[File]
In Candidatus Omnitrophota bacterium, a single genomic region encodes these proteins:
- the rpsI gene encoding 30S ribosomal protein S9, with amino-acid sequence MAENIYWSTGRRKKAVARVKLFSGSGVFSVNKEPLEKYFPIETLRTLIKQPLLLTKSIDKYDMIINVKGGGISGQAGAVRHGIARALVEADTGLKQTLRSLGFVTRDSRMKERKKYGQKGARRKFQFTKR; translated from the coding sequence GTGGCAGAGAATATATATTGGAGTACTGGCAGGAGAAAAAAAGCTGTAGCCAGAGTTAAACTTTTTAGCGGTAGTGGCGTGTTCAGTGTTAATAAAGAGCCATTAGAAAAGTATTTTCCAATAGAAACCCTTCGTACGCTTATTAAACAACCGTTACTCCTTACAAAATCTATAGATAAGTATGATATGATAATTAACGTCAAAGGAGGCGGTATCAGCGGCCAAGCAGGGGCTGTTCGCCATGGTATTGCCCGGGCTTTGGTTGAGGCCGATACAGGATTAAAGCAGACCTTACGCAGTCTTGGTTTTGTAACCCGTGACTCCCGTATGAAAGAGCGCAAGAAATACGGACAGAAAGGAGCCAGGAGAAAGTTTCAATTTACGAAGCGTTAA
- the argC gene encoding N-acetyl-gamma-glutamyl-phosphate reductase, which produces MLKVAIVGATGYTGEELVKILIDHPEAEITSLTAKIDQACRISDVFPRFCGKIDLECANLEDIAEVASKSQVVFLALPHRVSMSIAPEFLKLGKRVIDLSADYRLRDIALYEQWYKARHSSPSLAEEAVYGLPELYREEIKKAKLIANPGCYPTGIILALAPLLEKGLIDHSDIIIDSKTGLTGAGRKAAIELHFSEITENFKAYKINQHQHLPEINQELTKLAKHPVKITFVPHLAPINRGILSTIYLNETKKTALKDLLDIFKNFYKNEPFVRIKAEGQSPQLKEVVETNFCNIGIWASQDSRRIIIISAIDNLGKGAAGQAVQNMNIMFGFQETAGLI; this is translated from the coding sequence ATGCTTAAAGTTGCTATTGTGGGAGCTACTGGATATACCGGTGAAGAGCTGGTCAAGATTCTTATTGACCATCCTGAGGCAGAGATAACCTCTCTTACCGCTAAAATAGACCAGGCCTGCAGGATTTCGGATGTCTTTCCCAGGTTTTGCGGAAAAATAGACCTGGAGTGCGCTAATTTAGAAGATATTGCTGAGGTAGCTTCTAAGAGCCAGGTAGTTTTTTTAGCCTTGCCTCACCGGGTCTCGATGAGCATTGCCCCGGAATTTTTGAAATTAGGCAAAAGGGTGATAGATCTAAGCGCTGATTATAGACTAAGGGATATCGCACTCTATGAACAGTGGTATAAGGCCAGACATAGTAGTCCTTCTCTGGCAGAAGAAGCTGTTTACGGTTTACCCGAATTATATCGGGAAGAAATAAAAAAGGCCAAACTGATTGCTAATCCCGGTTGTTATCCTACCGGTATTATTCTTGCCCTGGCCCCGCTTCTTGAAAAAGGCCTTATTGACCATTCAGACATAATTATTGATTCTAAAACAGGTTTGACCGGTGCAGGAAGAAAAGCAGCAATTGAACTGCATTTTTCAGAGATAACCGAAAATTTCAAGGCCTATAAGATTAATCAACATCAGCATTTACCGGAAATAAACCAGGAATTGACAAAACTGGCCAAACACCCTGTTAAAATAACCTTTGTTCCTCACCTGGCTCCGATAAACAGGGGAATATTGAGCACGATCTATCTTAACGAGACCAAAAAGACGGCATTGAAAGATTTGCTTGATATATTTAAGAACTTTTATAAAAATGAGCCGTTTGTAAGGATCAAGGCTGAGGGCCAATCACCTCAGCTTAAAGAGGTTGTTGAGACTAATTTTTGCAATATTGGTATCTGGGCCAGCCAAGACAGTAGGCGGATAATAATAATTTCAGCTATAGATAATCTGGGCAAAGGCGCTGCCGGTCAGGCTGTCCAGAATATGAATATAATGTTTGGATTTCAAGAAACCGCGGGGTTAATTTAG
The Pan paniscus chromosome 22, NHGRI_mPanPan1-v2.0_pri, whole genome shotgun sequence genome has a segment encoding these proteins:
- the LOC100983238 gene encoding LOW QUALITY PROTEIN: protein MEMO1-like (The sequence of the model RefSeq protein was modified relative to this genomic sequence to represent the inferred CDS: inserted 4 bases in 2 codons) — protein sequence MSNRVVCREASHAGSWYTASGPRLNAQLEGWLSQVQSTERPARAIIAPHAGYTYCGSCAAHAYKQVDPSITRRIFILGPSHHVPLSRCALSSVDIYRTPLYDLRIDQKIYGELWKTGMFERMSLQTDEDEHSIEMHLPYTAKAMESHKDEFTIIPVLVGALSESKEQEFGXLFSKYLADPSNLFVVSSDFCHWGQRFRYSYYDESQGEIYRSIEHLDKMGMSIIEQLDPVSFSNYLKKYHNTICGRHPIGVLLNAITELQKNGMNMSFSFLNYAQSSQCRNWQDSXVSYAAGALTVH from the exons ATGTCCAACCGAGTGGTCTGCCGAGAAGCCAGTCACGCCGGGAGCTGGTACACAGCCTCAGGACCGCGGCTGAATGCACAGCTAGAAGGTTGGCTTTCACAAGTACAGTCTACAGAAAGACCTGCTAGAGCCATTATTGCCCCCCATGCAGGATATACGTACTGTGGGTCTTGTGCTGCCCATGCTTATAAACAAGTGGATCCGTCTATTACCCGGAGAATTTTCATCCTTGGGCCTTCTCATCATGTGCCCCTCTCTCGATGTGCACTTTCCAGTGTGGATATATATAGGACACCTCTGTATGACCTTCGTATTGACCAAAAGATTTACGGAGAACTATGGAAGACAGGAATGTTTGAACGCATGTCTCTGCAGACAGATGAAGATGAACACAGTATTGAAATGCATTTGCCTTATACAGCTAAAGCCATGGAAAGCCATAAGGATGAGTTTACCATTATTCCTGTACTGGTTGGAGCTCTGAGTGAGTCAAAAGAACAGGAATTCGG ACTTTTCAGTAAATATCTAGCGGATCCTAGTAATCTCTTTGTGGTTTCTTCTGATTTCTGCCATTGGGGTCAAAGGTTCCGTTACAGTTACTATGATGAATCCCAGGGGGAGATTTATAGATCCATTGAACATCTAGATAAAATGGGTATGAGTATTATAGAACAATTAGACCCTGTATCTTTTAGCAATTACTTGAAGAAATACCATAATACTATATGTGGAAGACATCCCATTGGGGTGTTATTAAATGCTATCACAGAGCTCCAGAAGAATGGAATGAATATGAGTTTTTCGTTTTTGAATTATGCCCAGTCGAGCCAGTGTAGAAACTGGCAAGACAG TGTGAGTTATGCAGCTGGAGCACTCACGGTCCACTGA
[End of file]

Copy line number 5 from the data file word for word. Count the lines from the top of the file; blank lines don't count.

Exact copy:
- the LOC100983238 gene encoding LOW QUALITY PROTEIN: protein MEMO1-like (The sequence of the model RefSeq protein was modified relative to this genomic sequence to represent the inferred CDS: inserted 4 bases in 2 codons) — protein sequence MSNRVVCREASHAGSWYTASGPRLNAQLEGWLSQVQSTERPARAIIAPHAGYTYCGSCAAHAYKQVDPSITRRIFILGPSHHVPLSRCALSSVDIYRTPLYDLRIDQKIYGELWKTGMFERMSLQTDEDEHSIEMHLPYTAKAMESHKDEFTIIPVLVGALSESKEQEFGXLFSKYLADPSNLFVVSSDFCHWGQRFRYSYYDESQGEIYRSIEHLDKMGMSIIEQLDPVSFSNYLKKYHNTICGRHPIGVLLNAITELQKNGMNMSFSFLNYAQSSQCRNWQDSXVSYAAGALTVH from the exons ATGTCCAACCGAGTGGTCTGCCGAGAAGCCAGTCACGCCGGGAGCTGGTACACAGCCTCAGGACCGCGGCTGAATGCACAGCTAGAAGGTTGGCTTTCACAAGTACAGTCTACAGAAAGACCTGCTAGAGCCATTATTGCCCCCCATGCAGGATATACGTACTGTGGGTCTTGTGCTGCCCATGCTTATAAACAAGTGGATCCGTCTATTACCCGGAGAATTTTCATCCTTGGGCCTTCTCATCATGTGCCCCTCTCTCGATGTGCACTTTCCAGTGTGGATATATATAGGACACCTCTGTATGACCTTCGTATTGACCAAAAGATTTACGGAGAACTATGGAAGACAGGAATGTTTGAACGCATGTCTCTGCAGACAGATGAAGATGAACACAGTATTGAAATGCATTTGCCTTATACAGCTAAAGCCATGGAAAGCCATAAGGATGAGTTTACCATTATTCCTGTACTGGTTGGAGCTCTGAGTGAGTCAAAAGAACAGGAATTCGG ACTTTTCAGTAAATATCTAGCGGATCCTAGTAATCTCTTTGTGGTTTCTTCTGATTTCTGCCATTGGGGTCAAAGGTTCCGTTACAGTTACTATGATGAATCCCAGGGGGAGATTTATAGATCCATTGAACATCTAGATAAAATGGGTATGAGTATTATAGAACAATTAGACCCTGTATCTTTTAGCAATTACTTGAAGAAATACCATAATACTATATGTGGAAGACATCCCATTGGGGTGTTATTAAATGCTATCACAGAGCTCCAGAAGAATGGAATGAATATGAGTTTTTCGTTTTTGAATTATGCCCAGTCGAGCCAGTGTAGAAACTGGCAAGACAG TGTGAGTTATGCAGCTGGAGCACTCACGGTCCACTGA